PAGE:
Summary: A beautiful and distinguished family.
A private island.
A brilliant, damaged girl; a passionate, political boy.
A group of four friends—the Liars—whose friendship turns destructive.
A revolution. An accident. A secret.
Lies upon lies.
We Were Liars is a modern, sophisticated suspense novel from National Book Award finalist and Printz Award honoree E. Lockhart.
And if anyone asks you how it ends, just LIE.
Review: I was told to lie. Actually, we were told to lie about the ending. But I’m not going to lie; I’m just going to be vague. Very, very vague. I’m not gonna ruin this impressive marketing hype that is noticeably surrounding this book. Admittedly, it was creative and worked to its advantage. Like most of those who have read, considering, or just plainly intrigued, I also want to know this ‘secret’ that to me promises an exhilarating plot twist at the end. But I encountered problems along the way. Ones that sort of diminished my eagerness and lessen the emotional impact of this particular detail. After the long awaited build-up, the secret wasn’t really that…explosive.
This was a short story which I actually didn’t expect. Despite the length, I felt that entire story was still long drawn out. As if trying to lose me on what will actually occur later on. I really grew impatient; some of the things happened didn’t feel relevant to me. Or didn’t connect with me. It was overly embellished and the writing felt synthetic (Tahereh Mafi made it worked for me, for some reason the almost similar writing style felt detached to me in this case). It was supposed to be about emotional struggle—or at least that was I think supposed to be the atmosphere of the book. But it wasn’t exactly what I got at all (or wasn’t really that anyway to begin with).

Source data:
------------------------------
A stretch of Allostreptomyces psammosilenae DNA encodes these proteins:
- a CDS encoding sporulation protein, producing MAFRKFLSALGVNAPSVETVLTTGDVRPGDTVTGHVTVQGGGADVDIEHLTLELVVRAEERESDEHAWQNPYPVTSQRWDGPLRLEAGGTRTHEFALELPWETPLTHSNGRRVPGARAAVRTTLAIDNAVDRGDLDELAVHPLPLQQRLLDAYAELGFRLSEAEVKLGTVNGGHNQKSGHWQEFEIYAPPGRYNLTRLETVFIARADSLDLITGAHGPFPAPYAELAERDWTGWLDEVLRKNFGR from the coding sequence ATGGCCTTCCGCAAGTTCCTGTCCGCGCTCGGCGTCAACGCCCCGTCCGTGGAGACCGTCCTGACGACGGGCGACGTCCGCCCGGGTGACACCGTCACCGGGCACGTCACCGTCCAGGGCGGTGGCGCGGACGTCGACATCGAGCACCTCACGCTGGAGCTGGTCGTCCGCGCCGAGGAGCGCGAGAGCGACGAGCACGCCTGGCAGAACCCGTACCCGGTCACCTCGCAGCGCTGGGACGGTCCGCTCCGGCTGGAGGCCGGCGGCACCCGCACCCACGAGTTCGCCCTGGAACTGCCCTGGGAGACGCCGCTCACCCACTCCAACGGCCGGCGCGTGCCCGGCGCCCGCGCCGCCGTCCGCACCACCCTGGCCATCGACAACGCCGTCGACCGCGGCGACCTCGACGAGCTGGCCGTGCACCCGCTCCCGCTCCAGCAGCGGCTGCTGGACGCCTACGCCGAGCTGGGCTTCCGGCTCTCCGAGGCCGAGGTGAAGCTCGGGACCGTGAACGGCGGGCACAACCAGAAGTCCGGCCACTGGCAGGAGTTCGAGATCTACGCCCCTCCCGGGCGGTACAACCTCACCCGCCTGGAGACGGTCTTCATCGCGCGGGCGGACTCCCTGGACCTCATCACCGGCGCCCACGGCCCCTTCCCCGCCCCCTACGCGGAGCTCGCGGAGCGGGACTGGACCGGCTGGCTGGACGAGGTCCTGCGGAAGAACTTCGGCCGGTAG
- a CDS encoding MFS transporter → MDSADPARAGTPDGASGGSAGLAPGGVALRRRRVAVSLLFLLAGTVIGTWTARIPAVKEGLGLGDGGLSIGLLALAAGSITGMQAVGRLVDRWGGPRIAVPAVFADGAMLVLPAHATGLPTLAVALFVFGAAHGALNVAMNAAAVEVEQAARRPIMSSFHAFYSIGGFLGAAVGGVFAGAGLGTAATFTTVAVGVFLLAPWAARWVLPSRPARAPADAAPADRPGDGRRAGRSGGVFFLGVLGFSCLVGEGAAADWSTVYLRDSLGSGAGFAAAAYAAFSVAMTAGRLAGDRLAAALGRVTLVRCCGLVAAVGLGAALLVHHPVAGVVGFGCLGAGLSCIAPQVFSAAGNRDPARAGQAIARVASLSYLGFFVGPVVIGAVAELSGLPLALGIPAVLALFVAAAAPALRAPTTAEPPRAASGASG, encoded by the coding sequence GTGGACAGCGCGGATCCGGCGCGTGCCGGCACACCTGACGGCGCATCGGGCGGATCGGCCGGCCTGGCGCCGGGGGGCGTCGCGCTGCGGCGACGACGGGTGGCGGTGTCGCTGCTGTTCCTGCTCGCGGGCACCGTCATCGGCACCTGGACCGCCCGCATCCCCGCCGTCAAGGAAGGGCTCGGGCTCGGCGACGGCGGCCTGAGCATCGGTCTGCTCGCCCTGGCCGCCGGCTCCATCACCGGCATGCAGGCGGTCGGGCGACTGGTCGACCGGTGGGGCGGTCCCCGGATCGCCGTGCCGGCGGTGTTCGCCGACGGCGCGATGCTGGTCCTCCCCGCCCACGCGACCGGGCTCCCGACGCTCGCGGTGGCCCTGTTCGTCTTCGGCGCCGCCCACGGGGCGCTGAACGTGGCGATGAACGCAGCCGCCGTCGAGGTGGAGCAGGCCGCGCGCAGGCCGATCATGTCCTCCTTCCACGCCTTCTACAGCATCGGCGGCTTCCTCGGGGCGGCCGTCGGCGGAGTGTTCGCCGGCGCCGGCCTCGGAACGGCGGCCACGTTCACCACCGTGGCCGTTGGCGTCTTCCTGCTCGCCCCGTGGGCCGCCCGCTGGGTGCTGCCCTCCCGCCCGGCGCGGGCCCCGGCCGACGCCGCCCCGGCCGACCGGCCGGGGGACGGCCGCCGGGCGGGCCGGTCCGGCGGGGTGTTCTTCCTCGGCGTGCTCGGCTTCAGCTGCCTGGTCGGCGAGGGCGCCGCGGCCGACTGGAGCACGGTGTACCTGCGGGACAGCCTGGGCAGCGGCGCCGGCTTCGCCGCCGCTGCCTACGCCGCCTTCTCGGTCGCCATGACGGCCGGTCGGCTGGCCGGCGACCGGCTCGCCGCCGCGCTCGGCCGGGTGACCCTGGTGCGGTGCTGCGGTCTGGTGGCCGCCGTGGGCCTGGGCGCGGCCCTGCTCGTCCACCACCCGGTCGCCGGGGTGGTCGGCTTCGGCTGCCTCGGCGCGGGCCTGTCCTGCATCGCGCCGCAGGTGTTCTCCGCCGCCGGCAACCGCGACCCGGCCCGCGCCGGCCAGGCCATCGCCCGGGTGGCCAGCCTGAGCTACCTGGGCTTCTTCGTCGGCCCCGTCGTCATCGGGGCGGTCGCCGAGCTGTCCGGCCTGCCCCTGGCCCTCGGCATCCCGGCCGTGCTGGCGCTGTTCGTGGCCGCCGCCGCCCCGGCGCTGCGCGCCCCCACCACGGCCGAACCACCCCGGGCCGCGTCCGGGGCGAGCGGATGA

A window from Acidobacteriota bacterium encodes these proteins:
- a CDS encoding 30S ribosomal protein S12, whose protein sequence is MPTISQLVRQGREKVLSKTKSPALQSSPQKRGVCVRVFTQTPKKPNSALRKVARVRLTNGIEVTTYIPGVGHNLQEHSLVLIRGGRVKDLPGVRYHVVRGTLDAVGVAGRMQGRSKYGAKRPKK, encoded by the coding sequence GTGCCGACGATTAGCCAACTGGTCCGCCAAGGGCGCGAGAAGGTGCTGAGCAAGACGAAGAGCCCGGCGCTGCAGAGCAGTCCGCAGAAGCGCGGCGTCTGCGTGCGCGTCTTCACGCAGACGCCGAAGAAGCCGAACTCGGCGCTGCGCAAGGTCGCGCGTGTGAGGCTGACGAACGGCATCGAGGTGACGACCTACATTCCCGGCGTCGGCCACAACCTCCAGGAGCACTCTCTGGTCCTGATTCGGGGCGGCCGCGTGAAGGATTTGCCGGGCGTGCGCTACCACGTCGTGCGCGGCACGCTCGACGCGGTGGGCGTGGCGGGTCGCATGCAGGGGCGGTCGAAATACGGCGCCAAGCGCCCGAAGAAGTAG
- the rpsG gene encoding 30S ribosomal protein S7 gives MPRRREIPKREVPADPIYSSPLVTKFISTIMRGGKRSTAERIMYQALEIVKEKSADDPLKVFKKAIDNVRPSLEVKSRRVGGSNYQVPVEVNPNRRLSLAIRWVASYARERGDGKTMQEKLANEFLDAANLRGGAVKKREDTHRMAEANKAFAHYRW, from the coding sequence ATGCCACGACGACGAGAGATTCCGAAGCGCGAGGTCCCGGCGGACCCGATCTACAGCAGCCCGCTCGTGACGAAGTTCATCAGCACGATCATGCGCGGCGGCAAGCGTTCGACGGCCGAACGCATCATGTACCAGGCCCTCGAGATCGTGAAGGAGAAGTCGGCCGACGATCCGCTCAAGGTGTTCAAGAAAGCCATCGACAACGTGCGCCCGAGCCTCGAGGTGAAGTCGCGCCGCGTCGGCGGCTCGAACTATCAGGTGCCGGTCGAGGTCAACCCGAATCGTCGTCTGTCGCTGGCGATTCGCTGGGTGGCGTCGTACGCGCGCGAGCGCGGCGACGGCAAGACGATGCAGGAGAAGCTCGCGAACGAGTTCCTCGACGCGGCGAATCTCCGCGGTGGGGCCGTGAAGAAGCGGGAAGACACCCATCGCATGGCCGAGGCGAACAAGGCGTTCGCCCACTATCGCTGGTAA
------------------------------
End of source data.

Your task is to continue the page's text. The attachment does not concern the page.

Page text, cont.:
And of course, that final little piece; the one that was asked us to lie about. Even though it did manage to stir me away from the…truth (I’m struggling to find the right non-spoilerish word, lol), I still think that last bit was a foregone conclusion. I pieced up what I picked earlier and drew the inevitable. The problem was it tried so hard. So hard! It sensationalized that part too eagerly and when it was this overly hyped you expected so much from it. Kinda like Patrick’s secret box, oh I wanted to know what was inside of it as much as Spongebob did. Will I laugh? It must be epically humorous for him to keep it from his friend. Know what, it wasn’t funny or epic. It wasn’t even embarrassing like he described. It was disappointing. I knew I didn’t draw a smart parallel (being I compared it to a cartoon episode) but I did have the exact same feeling afterwards: I’m both…unsatisfied.
But was I still surprised? A little bit, but then there’s nothing much to feel when I already knew what’s going to happen—or was already hinted on what’s going to happen. I do get why other people were hurled, cried and moved by the story. I really wish to share the same sentiments but sadly it just didn’t work for me.
Format: Advance Reader’s Copy
Preview Quote: “My mind is playing with twists of meaning as it always does. Here with the Liars, I can see the truth at last.”